While Idaho is experiencing its sharpest spike in coronavirus cases of the entire pandemic, Gov. Brad Little is pushing for K-12 schools to re-open for in-person instruction this fall.
“Before coronavirus, too many Idaho students faced a significant achievement gap and ongoing risks to their mental and social wellbeing (sic),” Little said in a statement Thursday.
“It’s imperative that students return to their classrooms and interact directly with their teachers and classmates at the end of the summer.”
The guidelines released Thursday outline how schools in areas with high amounts of community spread should either offer classes partially online or shut down temporarily. But others?
“By and large, these rural areas where they’ve got the least amount of community spread are some of the areas where we want those kids back in school,” Little said.
In the meantime, those schools, he said, should develop a remote learning plan to prepare for any potential outbreak the district might experience.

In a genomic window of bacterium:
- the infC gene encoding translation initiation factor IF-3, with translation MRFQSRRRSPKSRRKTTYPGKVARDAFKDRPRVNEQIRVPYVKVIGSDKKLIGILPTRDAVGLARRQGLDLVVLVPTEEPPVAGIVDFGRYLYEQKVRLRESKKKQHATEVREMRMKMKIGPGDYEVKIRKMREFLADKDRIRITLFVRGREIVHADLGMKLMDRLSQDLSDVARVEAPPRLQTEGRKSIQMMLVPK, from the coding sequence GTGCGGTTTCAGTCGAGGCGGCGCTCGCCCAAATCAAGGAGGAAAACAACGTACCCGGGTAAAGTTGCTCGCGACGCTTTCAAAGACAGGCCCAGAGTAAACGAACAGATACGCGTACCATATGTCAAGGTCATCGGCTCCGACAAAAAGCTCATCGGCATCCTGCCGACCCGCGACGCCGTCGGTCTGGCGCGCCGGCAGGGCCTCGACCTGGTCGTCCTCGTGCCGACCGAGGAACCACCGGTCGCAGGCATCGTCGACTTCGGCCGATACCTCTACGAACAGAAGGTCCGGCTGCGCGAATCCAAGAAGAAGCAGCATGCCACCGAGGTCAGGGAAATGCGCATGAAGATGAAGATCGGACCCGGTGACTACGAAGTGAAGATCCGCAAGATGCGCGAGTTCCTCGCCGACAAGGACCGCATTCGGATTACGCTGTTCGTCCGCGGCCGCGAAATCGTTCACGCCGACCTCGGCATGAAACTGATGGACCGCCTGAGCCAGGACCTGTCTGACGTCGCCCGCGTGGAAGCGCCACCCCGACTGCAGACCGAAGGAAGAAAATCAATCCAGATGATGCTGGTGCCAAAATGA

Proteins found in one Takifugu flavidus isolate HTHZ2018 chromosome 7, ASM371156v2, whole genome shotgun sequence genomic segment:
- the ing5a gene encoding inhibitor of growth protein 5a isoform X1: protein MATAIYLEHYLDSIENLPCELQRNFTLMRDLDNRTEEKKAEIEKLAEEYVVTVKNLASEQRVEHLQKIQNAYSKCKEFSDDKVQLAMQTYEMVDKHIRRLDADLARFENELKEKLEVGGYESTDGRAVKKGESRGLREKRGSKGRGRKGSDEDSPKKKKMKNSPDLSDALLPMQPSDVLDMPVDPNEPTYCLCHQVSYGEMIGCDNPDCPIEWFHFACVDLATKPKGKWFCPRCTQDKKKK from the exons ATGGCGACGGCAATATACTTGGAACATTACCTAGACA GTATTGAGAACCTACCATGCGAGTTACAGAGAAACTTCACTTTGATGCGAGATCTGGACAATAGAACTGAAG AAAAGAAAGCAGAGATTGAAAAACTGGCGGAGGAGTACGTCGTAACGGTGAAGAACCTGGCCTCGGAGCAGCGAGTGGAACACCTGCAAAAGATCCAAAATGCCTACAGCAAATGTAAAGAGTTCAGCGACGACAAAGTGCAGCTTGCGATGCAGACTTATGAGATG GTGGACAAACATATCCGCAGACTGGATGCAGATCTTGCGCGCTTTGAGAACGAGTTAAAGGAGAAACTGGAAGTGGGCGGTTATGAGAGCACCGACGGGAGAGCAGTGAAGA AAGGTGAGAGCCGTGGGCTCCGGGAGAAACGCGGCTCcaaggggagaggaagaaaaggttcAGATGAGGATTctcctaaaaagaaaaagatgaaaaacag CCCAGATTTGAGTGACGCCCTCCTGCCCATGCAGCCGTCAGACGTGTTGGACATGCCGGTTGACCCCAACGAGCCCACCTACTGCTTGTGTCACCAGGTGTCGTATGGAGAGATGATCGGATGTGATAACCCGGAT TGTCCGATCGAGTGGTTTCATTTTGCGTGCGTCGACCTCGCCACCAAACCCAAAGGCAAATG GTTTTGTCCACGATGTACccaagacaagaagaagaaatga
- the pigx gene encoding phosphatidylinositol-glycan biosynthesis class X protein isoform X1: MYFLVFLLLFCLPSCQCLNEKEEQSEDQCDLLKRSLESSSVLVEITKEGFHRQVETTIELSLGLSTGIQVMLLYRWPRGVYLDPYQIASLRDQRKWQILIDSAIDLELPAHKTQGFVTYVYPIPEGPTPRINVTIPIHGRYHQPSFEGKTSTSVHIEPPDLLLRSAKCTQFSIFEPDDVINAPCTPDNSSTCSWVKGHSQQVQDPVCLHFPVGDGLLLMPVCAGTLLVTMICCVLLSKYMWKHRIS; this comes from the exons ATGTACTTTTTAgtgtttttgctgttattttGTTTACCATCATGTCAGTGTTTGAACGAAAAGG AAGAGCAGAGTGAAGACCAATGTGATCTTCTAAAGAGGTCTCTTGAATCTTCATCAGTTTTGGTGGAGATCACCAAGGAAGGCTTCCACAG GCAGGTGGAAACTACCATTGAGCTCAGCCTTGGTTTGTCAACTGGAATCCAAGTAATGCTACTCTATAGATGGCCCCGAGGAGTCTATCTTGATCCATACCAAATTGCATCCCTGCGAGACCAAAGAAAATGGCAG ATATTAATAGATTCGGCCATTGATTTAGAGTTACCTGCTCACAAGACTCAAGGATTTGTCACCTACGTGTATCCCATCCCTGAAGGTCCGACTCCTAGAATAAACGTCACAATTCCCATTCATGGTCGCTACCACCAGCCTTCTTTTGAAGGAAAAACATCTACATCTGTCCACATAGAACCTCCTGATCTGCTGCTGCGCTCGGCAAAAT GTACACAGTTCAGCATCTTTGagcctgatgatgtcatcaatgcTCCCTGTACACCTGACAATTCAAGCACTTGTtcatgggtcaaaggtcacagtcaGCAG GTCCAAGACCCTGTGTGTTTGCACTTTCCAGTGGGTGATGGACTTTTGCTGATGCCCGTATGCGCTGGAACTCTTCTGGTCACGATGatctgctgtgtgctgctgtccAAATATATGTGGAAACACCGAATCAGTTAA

Masks will not be mandatory for students statewide. That decision will be left up to local school districts. In fact, none of the guidelines will be mandatory.
The governor’s move comes after the American Academy of Pediatrics strongly supported reopening schools last week – with the caveat that coronavirus cases should not be surging in those areas.
Idaho failed to meet the criteria to move out of Stage 4 of Little’s reopening plan for the second straight check-in period in a row Thursday. It has recorded more than 2,500 cases in the last seven days. Had cases stayed low, all statewide restrictions would’ve been lifted June 26.
Despite confirmed cases swelling far beyond what Idaho has ever seen and hospitals already admitting higher numbers of people with COVID-19, Little said his reopening plan and its reliance on people taking personal responsibility for their actions did not fail.
When asked what had the sacrifices of Idahoans over the past several months achieved when the state is in the middle of its largest outbreak since the beginning of the pandemic, he said his response was better than taking no action at all.
“We took what we thought was a prudent action given the science of what we knew at that time.”
As of Wednesday night, Idaho still leads the nation in the amount of new coronavirus cases compared to two weeks ago.
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